news u s shoppers driven to buy based on price not security of websites

Buyer beware: Shoppers driven to buy based on price, not security of websites

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(© AdriaVidal –

As 112 million U.S. shoppers prepare to embark on the biggest bargain hunts of the year, a leading cybersecurity company reminds Americans to be wary when it comes to holiday shopping.

Research from NordVPN revealed that 37 percent of Americans have been scammed while shopping online — equivalent to 95.6 million people.

With Black Friday less than a week away, cyber scammers have their sights on the four in five Americans who might take part in the event — 43.2 percent of U.S. shoppers say they’ll head online for Cyber Monday, Black Friday or the Christmas sales, with 37.7 percent undecided.

The task of online criminals is being made easier by the millions of U.S. consumers prepared to offer up a treasure trove of personal information in exchange for an extra markdown or freebie – and those who have already been scammed are at the front of the queue, according to a news release from NordVPN.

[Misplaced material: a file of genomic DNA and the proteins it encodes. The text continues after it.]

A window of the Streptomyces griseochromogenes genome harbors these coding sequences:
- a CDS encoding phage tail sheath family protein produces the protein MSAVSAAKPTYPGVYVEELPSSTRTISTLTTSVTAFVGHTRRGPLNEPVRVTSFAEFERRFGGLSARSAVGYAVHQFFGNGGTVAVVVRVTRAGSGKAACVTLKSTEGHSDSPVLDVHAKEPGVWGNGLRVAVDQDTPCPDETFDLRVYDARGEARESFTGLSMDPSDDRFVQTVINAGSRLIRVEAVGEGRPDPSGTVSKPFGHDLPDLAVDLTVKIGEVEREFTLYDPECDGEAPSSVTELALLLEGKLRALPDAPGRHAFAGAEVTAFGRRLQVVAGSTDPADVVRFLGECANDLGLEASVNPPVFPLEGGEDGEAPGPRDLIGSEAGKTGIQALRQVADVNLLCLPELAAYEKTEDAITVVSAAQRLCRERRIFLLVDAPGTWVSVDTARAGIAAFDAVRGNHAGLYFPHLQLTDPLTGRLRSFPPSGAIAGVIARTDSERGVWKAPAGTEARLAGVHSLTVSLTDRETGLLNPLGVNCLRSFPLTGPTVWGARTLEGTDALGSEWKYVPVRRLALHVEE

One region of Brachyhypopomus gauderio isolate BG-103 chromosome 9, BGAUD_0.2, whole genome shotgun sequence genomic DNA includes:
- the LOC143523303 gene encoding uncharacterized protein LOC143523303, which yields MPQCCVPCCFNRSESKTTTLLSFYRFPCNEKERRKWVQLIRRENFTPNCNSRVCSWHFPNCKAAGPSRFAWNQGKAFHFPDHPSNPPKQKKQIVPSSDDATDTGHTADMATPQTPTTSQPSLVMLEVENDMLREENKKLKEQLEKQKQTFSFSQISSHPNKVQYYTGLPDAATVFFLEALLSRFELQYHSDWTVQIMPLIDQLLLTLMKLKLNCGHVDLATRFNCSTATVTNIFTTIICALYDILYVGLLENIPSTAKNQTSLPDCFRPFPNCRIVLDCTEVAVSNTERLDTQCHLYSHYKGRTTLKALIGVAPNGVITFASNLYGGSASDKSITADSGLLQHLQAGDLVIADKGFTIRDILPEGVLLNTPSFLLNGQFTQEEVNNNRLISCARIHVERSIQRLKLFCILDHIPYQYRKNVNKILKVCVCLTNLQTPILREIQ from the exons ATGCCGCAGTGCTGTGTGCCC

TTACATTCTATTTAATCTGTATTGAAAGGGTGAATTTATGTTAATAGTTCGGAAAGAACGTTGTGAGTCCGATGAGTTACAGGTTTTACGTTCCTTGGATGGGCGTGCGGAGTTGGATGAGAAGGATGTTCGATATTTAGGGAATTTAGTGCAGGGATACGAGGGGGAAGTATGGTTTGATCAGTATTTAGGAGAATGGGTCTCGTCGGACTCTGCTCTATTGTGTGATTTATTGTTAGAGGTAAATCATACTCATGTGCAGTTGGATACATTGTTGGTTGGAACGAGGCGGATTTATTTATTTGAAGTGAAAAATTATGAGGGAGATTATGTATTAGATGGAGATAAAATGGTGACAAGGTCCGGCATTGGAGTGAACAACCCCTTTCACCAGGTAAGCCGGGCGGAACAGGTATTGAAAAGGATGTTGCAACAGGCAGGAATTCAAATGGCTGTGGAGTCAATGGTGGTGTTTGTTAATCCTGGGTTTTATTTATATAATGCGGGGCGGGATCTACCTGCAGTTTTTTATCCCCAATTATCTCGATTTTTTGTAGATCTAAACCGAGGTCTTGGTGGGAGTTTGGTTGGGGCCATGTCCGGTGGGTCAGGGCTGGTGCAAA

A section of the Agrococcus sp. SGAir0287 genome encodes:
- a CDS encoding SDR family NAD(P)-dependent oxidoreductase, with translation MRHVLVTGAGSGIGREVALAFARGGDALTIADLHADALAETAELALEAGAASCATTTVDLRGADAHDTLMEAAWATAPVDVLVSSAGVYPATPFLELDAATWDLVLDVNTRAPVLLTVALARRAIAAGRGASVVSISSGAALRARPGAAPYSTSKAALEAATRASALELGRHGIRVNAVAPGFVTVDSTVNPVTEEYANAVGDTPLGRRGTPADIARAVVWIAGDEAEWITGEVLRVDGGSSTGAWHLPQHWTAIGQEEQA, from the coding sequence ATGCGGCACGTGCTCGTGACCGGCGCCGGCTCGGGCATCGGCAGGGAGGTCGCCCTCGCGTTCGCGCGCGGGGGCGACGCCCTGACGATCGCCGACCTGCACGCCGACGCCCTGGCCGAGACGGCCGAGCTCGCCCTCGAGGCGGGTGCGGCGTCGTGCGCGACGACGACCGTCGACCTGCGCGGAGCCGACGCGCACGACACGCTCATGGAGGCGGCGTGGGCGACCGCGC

“Black Friday is a honeypot for scammers so the 112 million Americans preparing to attack the biggest bargain hunts of the year had better be on their guard,” said Marijus Briedis, chief technology officer at NordVPN. “It’s vital to pay attention to the security certificates on websites and be wary of any site asking for details that they just don’t need. If an offer looks too good to be true, it probably is.”

Of those people who have previously experienced a scam, many admit they’d still be prepared to hand over a bunch of bizarrely irrelevant information to get a big discount or freebie.

The study also revealed that 18.8 percent of Americans consider the security of websites their lowest priority when shopping online. By comparison, price was the biggest driver, with 30.1 percent of people choosing it as their main concern.


Crystal Graham

Crystal Abbe Graham is the regional editor of Augusta Free Press. A 1999 graduate of Virginia Tech, she has worked as a reporter and editor for several Virginia publications, written a book, and garnered more than a dozen Virginia Press Association awards for writing and graphic design. She was the co-host of "Viewpoints," a weekly TV news show, and co-host of Virginia Tonight, a nightly TV news show. Her work on "Virginia Tonight" earned her a national Telly award for excellence in television.